B.C. firm finds way to mass produce telescopes that see billions of light years
If the inventors of a so-called game-changing telescope have their way, there will be a lot more discoveries about our solar system, galaxy and the universe.
The British Columbia firm Dynamic Structures has developed a new generation of telescopes that makes them financially feasible to build.
Company CEO Guy Nelson said Friday that many universities dream of having an observatory, but traditional telescopes require heavy mirrors supported by large observatories.
But using robots and the company’s new optical technology, Dynamic said it can mass produce light-weight mirrors with the ability to see millions, and even billions of light years away.
Dynamic Structures founder David Halliday said they’ve developed the 30 Metre Telescope that is able to take atmosphere away with a flexible lens, focusing on nothing but what the viewer wants to see.
"And behind that flexible lens you’ve got a series of actuators — which are little pistons that can move very, very rapidly, these pistons can change the shape of the surface," he explained.
In order for the telescope to get a reference point, a laser is sent into the sodium layer, creating a star of reference, he said.
"So you measure that, it gives you a wave and then through a giant mathematical model you reverse that, and make it even. Now you’ve got a straight line and that information, you poke that back into the servers that control the flexible mirror and if you control it properly, you take the atmosphere away," he said.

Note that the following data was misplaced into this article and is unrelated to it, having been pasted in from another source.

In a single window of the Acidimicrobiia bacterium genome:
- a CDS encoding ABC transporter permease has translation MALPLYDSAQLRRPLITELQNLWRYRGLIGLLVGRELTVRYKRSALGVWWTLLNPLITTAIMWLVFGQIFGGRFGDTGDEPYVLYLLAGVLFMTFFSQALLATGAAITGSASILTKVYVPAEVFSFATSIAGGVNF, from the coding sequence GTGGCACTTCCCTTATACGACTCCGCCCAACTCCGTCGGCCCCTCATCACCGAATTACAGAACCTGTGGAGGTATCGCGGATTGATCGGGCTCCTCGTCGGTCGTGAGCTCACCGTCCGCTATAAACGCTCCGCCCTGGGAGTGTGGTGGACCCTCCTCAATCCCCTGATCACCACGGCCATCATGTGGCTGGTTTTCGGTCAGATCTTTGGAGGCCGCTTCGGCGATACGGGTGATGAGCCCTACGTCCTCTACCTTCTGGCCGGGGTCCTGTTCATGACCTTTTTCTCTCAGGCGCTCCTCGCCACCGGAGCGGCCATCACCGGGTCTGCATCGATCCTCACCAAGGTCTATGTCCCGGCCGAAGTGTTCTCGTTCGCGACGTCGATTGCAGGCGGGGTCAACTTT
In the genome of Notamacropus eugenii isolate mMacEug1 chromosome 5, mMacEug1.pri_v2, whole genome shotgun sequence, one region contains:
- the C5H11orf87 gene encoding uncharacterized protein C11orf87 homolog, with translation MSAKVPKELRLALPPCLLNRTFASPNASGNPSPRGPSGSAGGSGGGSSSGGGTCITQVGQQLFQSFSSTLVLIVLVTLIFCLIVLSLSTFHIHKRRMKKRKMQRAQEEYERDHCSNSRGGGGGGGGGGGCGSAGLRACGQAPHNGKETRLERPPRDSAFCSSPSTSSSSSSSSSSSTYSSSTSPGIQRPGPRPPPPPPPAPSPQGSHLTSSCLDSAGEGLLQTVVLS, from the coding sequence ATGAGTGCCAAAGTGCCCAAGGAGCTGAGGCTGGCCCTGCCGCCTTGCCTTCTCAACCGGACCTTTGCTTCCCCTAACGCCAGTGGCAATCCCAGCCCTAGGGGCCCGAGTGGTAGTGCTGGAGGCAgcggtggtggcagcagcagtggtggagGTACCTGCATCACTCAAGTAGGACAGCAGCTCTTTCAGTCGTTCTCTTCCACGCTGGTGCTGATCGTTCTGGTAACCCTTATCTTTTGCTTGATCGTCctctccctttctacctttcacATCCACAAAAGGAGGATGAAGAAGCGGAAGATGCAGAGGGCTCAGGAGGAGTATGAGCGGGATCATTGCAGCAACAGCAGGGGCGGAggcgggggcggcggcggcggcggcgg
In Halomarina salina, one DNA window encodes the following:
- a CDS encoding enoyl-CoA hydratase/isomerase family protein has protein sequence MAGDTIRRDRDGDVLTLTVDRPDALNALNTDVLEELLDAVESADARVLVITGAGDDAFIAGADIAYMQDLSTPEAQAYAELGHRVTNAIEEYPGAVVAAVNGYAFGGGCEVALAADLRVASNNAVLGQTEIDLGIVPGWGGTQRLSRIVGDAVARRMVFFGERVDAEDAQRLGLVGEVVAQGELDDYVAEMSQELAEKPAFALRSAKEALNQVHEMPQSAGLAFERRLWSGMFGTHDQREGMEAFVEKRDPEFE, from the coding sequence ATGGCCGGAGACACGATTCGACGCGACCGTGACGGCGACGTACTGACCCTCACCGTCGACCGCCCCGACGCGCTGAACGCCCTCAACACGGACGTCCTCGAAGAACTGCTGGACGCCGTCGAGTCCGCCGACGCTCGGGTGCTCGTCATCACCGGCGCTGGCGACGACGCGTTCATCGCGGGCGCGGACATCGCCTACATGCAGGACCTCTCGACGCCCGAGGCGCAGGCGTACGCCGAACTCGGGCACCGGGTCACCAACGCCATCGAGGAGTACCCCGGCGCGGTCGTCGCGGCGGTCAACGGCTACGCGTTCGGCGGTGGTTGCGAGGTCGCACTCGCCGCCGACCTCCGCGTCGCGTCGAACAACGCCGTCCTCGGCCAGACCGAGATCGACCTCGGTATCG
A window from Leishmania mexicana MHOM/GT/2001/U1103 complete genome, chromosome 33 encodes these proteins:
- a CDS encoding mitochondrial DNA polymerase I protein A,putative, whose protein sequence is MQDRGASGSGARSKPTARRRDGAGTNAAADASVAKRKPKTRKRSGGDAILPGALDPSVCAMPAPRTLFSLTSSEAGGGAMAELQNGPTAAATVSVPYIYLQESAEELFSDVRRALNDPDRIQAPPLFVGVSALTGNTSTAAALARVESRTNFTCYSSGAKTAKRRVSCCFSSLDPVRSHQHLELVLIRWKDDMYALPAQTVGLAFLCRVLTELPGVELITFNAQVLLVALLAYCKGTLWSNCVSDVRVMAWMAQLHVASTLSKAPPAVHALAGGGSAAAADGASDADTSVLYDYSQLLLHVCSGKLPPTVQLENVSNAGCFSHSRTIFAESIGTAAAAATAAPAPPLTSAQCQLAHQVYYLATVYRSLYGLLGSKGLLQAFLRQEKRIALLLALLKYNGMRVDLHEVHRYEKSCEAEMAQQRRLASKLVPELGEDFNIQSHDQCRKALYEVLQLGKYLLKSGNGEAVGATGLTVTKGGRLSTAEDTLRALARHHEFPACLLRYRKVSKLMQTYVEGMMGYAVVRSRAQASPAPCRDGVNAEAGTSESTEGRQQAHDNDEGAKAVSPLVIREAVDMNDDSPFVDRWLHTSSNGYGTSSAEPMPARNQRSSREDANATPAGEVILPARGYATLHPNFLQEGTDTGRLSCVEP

The company has always made telescopes, but over the last 20 years has used that technology for amusement rides.
Nelson said it started when Halliday and an engineer with the U.S. government collaborated on a project. That engineer later became the head of “imagineering” at The Walt Disney Company.
He said Dynamic was called in when the engineer thought the firm could solve a problem on one of its rides at Epcot Centre.
Halliday said they’re simply transferring their manufacturing ability, sharing it with academia and converting it into real solutions.
"Many times what happens is it stops at the academic level and you’d not be able to cultivate that into a practical, applied solution. That’s what we’re doing," he said.
The firm, which employees about 130 people in Port Coquitlam, B.C., has a backlog of about $100 million worth of amusement park rides to be exported to the U.S. and China. [x]
This new telescope will detect and characterize exoplanets, investigate the nature of mysterious dark matter and dark energy and study the physics of black holes.
PICTURED ABOVE: The MeerkKAT 7 array, a precursor to the SKA project, north of Carnarvon. [Bram Lammers]
SA, U.S Sign Radio Astronomy Pact
South Africa’s Square Kilometre Array (SKA) project has struck an agreement with the National Radio Astronomy Observatory (NRAO) of the United States that is set to foster high-level science collaboration between the two countries.
The SKA project is an international effort to build the world’s largest radio telescope, which is to be co-hosted by South Africa and Australia.